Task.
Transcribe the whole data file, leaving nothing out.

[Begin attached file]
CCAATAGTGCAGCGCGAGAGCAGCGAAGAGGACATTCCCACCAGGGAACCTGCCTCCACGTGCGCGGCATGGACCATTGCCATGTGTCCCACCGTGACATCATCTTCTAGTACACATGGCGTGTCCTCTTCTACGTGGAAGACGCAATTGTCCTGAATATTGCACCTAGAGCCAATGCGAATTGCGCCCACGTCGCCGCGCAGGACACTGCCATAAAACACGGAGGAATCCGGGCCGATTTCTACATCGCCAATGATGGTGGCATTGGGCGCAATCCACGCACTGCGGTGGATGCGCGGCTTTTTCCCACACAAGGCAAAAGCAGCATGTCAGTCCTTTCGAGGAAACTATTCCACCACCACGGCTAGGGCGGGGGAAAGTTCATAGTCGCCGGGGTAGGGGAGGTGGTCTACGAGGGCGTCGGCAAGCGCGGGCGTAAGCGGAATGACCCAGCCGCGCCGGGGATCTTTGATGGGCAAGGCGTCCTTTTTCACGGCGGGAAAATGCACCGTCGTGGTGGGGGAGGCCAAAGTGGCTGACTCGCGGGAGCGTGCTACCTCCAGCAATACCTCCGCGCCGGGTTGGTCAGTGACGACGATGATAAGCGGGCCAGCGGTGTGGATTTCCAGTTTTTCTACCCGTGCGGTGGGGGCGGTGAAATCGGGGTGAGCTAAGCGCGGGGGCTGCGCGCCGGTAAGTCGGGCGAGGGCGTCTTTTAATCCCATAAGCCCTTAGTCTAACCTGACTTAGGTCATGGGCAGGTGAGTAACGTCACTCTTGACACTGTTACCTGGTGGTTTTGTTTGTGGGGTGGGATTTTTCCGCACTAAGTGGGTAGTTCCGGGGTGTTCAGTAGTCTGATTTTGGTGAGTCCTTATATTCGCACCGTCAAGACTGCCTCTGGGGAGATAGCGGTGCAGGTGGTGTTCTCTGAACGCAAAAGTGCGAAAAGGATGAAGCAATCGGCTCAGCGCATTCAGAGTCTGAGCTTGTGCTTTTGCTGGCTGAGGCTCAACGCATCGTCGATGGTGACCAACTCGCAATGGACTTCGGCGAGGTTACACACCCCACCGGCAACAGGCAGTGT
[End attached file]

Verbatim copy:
CCAATAGTGCAGCGCGAGAGCAGCGAAGAGGACATTCCCACCAGGGAACCTGCCTCCACGTGCGCGGCATGGACCATTGCCATGTGTCCCACCGTGACATCATCTTCTAGTACACATGGCGTGTCCTCTTCTACGTGGAAGACGCAATTGTCCTGAATATTGCACCTAGAGCCAATGCGAATTGCGCCCACGTCGCCGCGCAGGACACTGCCATAAAACACGGAGGAATCCGGGCCGATTTCTACATCGCCAATGATGGTGGCATTGGGCGCAATCCACGCACTGCGGTGGATGCGCGGCTTTTTCCCACACAAGGCAAAAGCAGCATGTCAGTCCTTTCGAGGAAACTATTCCACCACCACGGCTAGGGCGGGGGAAAGTTCATAGTCGCCGGGGTAGGGGAGGTGGTCTACGAGGGCGTCGGCAAGCGCGGGCGTAAGCGGAATGACCCAGCCGCGCCGGGGATCTTTGATGGGCAAGGCGTCCTTTTTCACGGCGGGAAAATGCACCGTCGTGGTGGGGGAGGCCAAAGTGGCTGACTCGCGGGAGCGTGCTACCTCCAGCAATACCTCCGCGCCGGGTTGGTCAGTGACGACGATGATAAGCGGGCCAGCGGTGTGGATTTCCAGTTTTTCTACCCGTGCGGTGGGGGCGGTGAAATCGGGGTGAGCTAAGCGCGGGGGCTGCGCGCCGGTAAGTCGGGCGAGGGCGTCTTTTAATCCCATAAGCCCTTAGTCTAACCTGACTTAGGTCATGGGCAGGTGAGTAACGTCACTCTTGACACTGTTACCTGGTGGTTTTGTTTGTGGGGTGGGATTTTTCCGCACTAAGTGGGTAGTTCCGGGGTGTTCAGTAGTCTGATTTTGGTGAGTCCTTATATTCGCACCGTCAAGACTGCCTCTGGGGAGATAGCGGTGCAGGTGGTGTTCTCTGAACGCAAAAGTGCGAAAAGGATGAAGCAATCGGCTCAGCGCATTCAGAGTCTGAGCTTGTGCTTTTGCTGGCTGAGGCTCAACGCATCGTCGATGGTGACCAACTCGCAATGGACTTCGGCGAGGTTACACACCCCACCGGCAACAGGCAGTGT